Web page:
In 1985 at the age of 13, I would meet my childhood best friend Dary. Dary and I didn’t become besties immediately though. We met because we lived in the same neighborhood of La Jolla Shores Heights, a condo complex near UC San Diego. I was in my front yard, doing what I did most days which was playing in a mock game of the Dallas Cowboys versus the Washington Redskins.
I would play the role of Gary Hogeboom, my favorite Dallas Cowboys third-string quarterback. In 1985 Hogeboom started two whole games and played parts of three others, so how he left a mark on me to become my favorite Dallas Cowboys quarterback ever, I have no idea. Anyhow, I was Gary Hogeboom and I would drop back to pass, survey the field, looking to connect with Tony Dorsett, Tony Hill, or the invincible Mike Renfro. The snap was always a shotgun snap, and the pass was always a bomb deep downfield. Not just because a shotgun snap and a deep bomb comprised the greatest standard play in football, but because of the unique way that I played, you had to have a shotgun snap and deep downfield bomb. You see, as an only child, I had a vivid imagination. Also as an only child from a divorced family, I didn’t have a lot of friends, and by a lot I mean, any. So, the way I played football in my front yard, was something like this (and don’t think I didn’t typically narrate this play by play out loud while it was happening)
“The cowboy’s lineup in a shotgun formation. Dorsett in the backfield at halfback, Tony Hill flanked to the far left, and Mike Renfro to the right. ‘Blue 92, hut — hut — hike’ Hogeboom drops back, surveys the field, sees a streaking Mike Renfro open deep downfield, launches the pass, and it’s caught — Mike Renfro for the touchdown! Touchdown Cowboys!”
This all sounds like a sophisticated play call in a robust backyard game with say six or seven of your buddies. Except I was in the front yard and I was the only one playing. In case that didn’t sink in, I was playing a full game of football by myself. I would snap the ball to myself, I would drop back pretending to find an open receiver, then I would throw the ball up high enough in the air to give myself enough time to sprint ten or fifteen yards and run under said ball, catching the pass from myself, running into the fake end zone and spiking the ball in a jubilant celebration with . . . myself.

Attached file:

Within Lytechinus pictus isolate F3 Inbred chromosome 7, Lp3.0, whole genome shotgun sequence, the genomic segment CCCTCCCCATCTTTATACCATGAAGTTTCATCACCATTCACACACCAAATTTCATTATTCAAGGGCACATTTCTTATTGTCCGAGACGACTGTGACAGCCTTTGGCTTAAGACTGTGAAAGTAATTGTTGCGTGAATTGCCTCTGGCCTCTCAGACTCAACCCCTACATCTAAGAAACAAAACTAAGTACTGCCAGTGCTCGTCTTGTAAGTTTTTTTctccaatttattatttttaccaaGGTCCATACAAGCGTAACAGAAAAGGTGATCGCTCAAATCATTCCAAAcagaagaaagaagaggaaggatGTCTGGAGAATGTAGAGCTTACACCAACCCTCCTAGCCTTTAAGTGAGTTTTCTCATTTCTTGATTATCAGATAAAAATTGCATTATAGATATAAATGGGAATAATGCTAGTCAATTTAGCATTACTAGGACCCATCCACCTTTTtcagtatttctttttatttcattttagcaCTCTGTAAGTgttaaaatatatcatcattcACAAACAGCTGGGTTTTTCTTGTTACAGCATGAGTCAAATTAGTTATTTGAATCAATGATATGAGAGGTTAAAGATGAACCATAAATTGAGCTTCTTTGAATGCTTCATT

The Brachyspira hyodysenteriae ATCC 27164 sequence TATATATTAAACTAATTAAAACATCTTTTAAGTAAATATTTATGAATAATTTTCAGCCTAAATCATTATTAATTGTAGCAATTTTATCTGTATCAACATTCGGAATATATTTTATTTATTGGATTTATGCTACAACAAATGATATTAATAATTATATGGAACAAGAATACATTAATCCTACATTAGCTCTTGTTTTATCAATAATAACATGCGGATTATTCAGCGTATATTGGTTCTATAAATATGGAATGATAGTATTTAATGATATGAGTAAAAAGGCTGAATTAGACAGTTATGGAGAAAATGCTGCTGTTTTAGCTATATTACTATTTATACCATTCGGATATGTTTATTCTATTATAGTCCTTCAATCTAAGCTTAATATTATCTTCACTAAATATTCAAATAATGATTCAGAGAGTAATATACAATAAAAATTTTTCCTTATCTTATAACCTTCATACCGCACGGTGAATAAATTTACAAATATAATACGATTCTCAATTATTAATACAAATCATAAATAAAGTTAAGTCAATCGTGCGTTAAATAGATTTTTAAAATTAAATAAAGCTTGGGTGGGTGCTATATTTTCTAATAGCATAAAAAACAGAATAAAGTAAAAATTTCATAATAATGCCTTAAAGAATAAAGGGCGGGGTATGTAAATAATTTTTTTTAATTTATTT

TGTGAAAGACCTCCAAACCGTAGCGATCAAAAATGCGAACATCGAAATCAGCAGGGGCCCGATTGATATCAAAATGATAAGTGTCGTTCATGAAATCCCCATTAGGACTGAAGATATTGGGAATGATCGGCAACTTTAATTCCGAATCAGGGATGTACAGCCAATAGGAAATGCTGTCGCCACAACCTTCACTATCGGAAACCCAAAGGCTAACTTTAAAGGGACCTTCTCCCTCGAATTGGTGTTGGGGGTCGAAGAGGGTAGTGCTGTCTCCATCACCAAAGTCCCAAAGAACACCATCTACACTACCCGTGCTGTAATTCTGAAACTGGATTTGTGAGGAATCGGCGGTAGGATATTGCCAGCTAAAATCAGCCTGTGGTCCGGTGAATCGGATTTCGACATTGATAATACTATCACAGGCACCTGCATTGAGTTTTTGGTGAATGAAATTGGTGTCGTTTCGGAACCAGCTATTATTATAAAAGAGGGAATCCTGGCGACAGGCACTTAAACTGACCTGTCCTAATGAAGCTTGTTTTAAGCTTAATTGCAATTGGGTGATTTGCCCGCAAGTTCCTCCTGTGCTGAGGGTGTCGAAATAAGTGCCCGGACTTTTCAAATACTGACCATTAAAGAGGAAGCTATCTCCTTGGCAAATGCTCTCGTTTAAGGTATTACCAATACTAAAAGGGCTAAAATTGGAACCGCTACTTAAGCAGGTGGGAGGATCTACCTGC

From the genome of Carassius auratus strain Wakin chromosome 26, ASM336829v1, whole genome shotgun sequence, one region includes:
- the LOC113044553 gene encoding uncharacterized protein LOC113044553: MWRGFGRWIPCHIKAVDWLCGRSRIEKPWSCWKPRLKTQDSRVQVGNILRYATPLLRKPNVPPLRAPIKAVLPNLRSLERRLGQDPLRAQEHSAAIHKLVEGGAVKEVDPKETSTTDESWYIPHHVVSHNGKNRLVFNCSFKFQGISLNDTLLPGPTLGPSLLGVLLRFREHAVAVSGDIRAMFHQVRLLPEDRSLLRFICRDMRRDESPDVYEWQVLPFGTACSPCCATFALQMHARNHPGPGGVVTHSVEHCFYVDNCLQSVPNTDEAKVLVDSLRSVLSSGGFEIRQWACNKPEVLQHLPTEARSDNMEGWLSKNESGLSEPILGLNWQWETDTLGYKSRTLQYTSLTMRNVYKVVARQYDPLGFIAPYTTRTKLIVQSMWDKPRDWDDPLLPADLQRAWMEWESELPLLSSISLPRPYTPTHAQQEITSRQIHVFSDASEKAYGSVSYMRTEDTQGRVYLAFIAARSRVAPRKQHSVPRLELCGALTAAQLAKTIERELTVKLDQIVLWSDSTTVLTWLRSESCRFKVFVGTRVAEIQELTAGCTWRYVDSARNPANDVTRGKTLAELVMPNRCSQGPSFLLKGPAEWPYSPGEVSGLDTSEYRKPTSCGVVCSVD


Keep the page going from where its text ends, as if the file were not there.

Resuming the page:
On a fall day, Dary came rolling over on his skateboard and watched this seemingly mentally disturbed thirteen-year-old playing football by himself. But he didn’t run in terror, instead, he said “want to throw the ball around” to which I replied, “no, I’m in the middle of a game.” Let me repeat that. I told an eligible and available human being who wanted to interact with me, that I was busy playing a game with . . . myself. He starred at me I’m sure entirely befuddled by my response and then skated away.
A few days later Dary came by again on his skateboard, and again I was in the front yard entrenched in a football “game” of the Cowboys vs. the Redskins. Again he inquired if I wanted to throw the ball around. Even though it was rude of him to interrupt my very serious game, I thought I could only reject this kid so many times. I acquiesced and we passed the pigskin for over an hour.
What a revolutionary concept of playing football with an actual human being. We would play daily, and eventually would get together a regular neighborhood game of three on three, but don’t think I didn’t still carry on with my daily game of the Dallas Cowboys vs. the Washington Redskins. Long live Gary Hogeboom!